17:16 GMT21 September 2020
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    Known in the international arena for his sharp tongue, Iran’s Foreign Minister Mohammad Javad Zarif has on various occasions expressed his distaste with the US foreign policy and has done so in articulate way.

    "Novice Bully"

    One of the most recent comments by Zarif, which he shared on his Twitter page, criticized the US Secretary of State Mike Pompeo, whose "lawless bullying leaves US isolated again."

    Zarif was referring to the Washington’s decision to initiate the process of reinstating all UN sanctions on Iran. Pompeo notified the United Nations of his government’s intent on 20 August. 

    ​"While US prevented a Sec. Council debate about its unlawful notification on Friday, members in today's meeting on ME refuted US’ attempt as null and void," Zarif said.

    He also called Pompeo a “novice bully”.

    "Controlling Behaviour"

    In an interview, following Iran dismantling parts of its nuclear program in 2016 in accordance with the Joint Comprehensive Plan of Action, Zarif spoke out against the possibility of new sanctions by the US.

    Commenting on the US’s decision on Iran’s missile tests, the Foreign Minister said that the problem with the US is that “it believes it can control everybody’s behavior.”

    “The missile tests are our right. We have made it very clear that these will not be used other than in self-defense. They’re not designed to be capable of carrying nuclear weapons. What do you expect, Iran to lie dead? You’ve covered the Iran–Iraq war, you remember missiles pouring on Iranian cities with chemical weapons. You remember that we didn’t have any to defend ourselves. Let’s not reopen that chapter…” Zarif said.

    "Unpredictability and Chaos"

    Another comeback from Iran’s top diplomat was triggered in 2019 by Washington’s ongoing plan to ratchet up sanctions. Zarif had a go at the US president, saying:

    "President Trump cannot expect to be unpredictable and expect others to be predictable."

    He suggested that “mutual unpredictability will lead to chaos” when speaking at the Stockholm International Peace Research Institute (SIPRI).

    In his speech he warned that Tehran may act “unpredictably” in response to the United States' "unpredictable" policies under Donald Trump.

    Lost in Translation

    A Twitter spat between Donald Trump and Mohammad Javad Zarif that took place in January 2020 marked another occasion when Iran’s Foreign Minister fended off the US president.

    Donald Trump took to Twitter to comment on Zarif’s statement in an interview to Germany's Der Spiegel magazine. In his response to Der Spiegel’s questions, Zarif said at the time that when asked by Der Spiegel he would "never rule out the possibility that people will change their approach and recognise the realities." He was referring to possible negotiations with Washington, following the killing of Iran's military commander, Gen Qasem Soleimani, by a US air strike in Iraq.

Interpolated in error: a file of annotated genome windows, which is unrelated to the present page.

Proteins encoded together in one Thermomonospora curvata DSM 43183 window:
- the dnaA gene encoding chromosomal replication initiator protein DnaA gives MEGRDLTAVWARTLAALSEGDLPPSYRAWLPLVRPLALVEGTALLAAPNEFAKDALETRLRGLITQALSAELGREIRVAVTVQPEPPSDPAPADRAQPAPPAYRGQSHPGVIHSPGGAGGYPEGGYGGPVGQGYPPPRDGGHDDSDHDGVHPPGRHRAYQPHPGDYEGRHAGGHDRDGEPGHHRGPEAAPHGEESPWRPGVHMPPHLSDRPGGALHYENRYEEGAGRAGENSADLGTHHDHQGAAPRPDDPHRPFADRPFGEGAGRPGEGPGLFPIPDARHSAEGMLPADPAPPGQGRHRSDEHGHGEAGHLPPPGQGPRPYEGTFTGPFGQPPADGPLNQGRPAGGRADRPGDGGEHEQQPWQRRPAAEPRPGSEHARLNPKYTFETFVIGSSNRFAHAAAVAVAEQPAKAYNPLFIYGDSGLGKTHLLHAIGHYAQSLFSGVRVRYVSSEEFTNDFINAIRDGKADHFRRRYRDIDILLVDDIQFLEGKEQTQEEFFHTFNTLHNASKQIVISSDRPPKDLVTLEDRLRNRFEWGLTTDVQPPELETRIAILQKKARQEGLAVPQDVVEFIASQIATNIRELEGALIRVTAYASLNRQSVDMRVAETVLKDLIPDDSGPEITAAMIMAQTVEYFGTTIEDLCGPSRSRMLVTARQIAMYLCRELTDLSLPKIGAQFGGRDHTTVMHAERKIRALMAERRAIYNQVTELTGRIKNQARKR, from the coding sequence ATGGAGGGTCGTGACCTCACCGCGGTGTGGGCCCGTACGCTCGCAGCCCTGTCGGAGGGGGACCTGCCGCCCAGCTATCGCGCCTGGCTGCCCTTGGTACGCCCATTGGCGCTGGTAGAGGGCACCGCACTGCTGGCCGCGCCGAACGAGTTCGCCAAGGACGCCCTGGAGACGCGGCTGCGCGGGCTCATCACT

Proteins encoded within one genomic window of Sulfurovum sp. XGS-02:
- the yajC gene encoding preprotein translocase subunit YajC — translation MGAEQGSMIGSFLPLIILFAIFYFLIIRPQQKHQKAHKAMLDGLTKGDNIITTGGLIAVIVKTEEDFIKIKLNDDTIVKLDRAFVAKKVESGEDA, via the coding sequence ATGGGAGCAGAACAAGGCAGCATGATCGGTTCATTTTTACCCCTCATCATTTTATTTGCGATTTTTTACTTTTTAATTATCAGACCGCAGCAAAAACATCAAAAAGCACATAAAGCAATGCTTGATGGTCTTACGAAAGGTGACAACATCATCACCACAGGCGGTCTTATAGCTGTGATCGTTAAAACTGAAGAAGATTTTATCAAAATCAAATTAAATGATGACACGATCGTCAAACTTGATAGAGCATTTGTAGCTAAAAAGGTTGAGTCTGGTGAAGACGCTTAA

In response to Zarif’s words, Donald Trump said that "Iranian Foreign Minister says Iran wants to negotiate with The United States, but wants sanctions removed.”

    "No Thanks!" the US President tweeted.

    ​A comeback from Zarif condemned Trump’s understanding of his statement:

    "Daydreaming"

    Speaking about Donald Trump’s comments regarding the restart of the negotiations between Washington and Tehran, Zarif said that the US president must be daydreaming to make remarks about bringing Iran to the negotiation table.

    "He has not yet backed down and says ‘if I’m (re)elected, I will bring the Iranians to the negotiating table’," Zarif said.

    The US has so far failed to gain support of the UN Security Council to reimpose international sanctions against Iran. On August 20, 13 of the Council's 15 members abstained from or voted against the US resolution to reimpose restrictions.

    Mohammad Javad Zarif has served as Iran’s Foreign Minister since 2013. Educated in the US, Zarif resigned from his post in February 2019. However, his resignation was rejected by President Hassan Rouhani, leading to Zarif continuing to represent Iran on the global diplomatic arena.

    Tags:
    Iran deal, Donald Trump, Mohammed Javad Zarif, Mike Pompeo
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